UW’s Wyoming Center on Aging Receives $3.75 Million Grant to Address Needs in State

UW’s Wyoming Center on Aging Receives $3.75 Million Grant to Address Needs in State

LARAMIE– The Wyoming Center on Aging (WyCOA), located at the University of Wyoming, recently received a $3.75 million grant that will strengthen and enhance partnerships to help address the needs of Wyoming’s aging population and practicing health professionals.

The Health Resources and Services Administration awarded the funds through its Geriatric Workforce Enhancement Program (GWEP). This is the second award of this type for WyCOA.

The purpose of the Wyoming GWEP (WyGWEP) is to collaborate with partner organizations to improve the health and well-being of Wyoming’s older adults by developing a workforce that embraces age-friendly health care, better population health and more cost-effective health care.

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“This will be accomplished by maximizing patient and family engagement in the care of older adults and by integrating age-friendly practices into primary care,” says Christine McKibbin, WyCOA director and UW psychology professor.

The Wyoming Department of Health Aging Division predicts that — from 2016 to 2030 — the number of Wyoming residents aged 65 or older is expected to grow from approximately 90,000 to 138,000, a 56 percent increase. Wyoming’s entire population is expected to increase by less than 12 percent during that time, which means the majority of growth will come from the senior citizen population.

“The University of Wyoming has expressed a commitment to respond to the challenges of this rapidly aging population,” McKibbin says. “Our age-friendly programs will take a comprehensive approach to providing health care to Wyoming’s aging population.”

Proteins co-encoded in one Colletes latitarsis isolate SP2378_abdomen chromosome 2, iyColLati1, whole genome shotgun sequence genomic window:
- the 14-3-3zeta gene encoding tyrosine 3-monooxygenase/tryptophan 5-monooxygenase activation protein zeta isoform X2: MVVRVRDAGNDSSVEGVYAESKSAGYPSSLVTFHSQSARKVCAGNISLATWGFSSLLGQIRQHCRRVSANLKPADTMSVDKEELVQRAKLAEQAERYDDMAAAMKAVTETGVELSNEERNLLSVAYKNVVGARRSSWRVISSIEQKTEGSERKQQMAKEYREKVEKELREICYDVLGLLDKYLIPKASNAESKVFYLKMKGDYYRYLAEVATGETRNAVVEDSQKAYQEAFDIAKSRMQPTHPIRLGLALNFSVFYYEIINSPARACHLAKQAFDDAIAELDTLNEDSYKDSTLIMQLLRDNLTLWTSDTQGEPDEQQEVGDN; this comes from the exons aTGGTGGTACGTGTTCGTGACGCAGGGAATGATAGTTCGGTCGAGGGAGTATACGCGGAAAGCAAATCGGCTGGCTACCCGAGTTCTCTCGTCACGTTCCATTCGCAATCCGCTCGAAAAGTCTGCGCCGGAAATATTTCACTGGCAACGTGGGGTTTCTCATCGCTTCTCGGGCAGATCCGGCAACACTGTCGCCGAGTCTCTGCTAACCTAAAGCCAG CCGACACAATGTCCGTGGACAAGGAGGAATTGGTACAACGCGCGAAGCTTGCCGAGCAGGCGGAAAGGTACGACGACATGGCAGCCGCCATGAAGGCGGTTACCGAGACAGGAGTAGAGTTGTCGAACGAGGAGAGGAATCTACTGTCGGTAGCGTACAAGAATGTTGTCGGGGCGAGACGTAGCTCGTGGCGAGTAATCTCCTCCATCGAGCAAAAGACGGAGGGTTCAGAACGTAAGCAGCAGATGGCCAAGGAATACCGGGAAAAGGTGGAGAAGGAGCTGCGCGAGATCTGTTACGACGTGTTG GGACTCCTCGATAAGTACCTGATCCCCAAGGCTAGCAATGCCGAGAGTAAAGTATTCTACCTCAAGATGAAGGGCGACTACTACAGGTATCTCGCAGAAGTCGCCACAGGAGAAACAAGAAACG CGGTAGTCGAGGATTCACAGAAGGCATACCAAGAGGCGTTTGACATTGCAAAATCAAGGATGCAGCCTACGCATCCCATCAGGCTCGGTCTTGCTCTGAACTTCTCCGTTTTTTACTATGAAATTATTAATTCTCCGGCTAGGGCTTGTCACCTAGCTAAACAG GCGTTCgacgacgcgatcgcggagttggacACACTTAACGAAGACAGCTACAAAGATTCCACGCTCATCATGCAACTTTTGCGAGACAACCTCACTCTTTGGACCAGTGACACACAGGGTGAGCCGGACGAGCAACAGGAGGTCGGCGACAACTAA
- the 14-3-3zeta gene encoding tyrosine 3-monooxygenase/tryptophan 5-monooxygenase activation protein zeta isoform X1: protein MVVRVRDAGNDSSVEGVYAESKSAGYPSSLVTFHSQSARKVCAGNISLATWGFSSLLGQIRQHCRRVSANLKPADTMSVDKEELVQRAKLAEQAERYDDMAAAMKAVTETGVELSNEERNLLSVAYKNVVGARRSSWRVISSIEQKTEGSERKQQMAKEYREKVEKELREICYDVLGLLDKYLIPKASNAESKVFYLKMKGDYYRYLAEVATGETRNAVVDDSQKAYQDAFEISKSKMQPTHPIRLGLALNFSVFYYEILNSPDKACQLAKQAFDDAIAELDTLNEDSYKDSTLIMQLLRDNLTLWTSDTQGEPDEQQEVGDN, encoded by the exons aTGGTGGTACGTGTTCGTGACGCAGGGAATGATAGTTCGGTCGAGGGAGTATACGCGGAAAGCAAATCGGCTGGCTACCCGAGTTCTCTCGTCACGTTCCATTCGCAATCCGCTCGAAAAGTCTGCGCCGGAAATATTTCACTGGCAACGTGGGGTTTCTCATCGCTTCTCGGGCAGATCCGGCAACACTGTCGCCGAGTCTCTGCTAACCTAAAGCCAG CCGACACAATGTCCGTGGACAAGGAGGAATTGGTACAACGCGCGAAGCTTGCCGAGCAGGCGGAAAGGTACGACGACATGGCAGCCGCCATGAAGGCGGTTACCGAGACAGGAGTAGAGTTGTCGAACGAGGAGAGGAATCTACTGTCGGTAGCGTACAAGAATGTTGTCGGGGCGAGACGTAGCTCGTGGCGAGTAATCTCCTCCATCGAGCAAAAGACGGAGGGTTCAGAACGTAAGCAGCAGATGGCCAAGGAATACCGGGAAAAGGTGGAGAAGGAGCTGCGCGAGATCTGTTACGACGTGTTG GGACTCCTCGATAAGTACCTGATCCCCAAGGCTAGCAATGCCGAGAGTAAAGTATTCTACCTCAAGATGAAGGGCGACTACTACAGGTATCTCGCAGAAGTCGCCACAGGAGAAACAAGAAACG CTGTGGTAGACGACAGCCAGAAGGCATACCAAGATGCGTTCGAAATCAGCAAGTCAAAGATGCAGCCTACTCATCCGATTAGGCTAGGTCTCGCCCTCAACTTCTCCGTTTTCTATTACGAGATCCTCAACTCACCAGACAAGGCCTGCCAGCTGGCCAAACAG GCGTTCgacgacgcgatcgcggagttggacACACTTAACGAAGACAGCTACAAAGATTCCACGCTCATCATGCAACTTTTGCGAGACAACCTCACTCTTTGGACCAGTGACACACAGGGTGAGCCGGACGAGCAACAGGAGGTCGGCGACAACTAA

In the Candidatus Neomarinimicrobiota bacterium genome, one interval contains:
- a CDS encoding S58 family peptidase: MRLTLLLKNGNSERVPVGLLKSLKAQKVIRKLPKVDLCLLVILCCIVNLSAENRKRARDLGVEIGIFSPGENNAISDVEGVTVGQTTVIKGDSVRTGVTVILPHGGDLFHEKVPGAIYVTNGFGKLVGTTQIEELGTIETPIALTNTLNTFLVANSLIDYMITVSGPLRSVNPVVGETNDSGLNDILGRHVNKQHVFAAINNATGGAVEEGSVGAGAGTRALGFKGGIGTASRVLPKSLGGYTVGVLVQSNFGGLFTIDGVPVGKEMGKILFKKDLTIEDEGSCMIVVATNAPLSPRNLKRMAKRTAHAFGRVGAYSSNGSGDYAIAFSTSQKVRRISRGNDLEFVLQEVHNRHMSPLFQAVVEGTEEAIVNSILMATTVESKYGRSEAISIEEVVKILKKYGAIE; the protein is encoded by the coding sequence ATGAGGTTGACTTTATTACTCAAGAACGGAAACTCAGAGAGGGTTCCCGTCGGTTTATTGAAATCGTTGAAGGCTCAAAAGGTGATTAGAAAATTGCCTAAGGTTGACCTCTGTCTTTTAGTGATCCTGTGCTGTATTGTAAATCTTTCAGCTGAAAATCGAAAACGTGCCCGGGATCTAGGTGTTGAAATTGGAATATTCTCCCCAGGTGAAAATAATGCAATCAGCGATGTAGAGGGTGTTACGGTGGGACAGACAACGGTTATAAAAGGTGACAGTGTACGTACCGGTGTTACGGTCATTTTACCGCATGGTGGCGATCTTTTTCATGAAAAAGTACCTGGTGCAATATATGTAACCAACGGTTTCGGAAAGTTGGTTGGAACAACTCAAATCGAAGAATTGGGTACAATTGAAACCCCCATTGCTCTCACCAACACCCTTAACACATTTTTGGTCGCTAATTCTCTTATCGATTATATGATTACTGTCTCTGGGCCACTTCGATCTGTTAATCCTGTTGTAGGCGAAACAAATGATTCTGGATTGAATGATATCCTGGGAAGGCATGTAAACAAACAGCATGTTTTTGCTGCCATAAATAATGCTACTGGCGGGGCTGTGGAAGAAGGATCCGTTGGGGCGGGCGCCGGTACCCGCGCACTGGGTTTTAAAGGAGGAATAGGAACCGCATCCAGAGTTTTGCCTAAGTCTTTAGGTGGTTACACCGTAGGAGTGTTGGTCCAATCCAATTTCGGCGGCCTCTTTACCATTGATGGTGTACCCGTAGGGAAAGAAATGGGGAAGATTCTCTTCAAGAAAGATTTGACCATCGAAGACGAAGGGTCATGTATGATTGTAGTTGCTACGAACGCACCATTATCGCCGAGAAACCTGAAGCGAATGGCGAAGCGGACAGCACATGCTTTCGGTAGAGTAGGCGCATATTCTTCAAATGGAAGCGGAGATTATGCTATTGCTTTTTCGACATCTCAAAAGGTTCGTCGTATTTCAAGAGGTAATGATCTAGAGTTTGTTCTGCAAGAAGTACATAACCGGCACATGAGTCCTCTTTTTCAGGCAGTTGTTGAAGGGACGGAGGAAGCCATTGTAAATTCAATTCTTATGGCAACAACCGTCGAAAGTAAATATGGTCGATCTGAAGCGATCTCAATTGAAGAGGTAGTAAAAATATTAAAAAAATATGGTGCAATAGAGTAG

The goals of the program include:

  • Implementing training to increase rates of advance care planning and chronic care management.
  • Training health care providers to assess and address the needs of older adults.
  • Enhancing the skills of older adults and caregivers to manage chronic disease and dementia.
  • Building partnerships with community-based organizations to address gaps in health care communities while also addressing social determinants of health.

“It is said that Wyoming is one big town with really long streets, and it will be the partnerships we build within communities that will help our aging population the most,” McKibbin says.

WyGWEP key partners include the Wyoming Department of Health Aging Division, Cheyenne Regional Medical Center, Ivinson Medical Group and Eastern Shoshone Tribal Health.

To learn more about the WyGWEP partnership and the work of UW’s WyCOA, visit www.uwyo.edu/wycoa.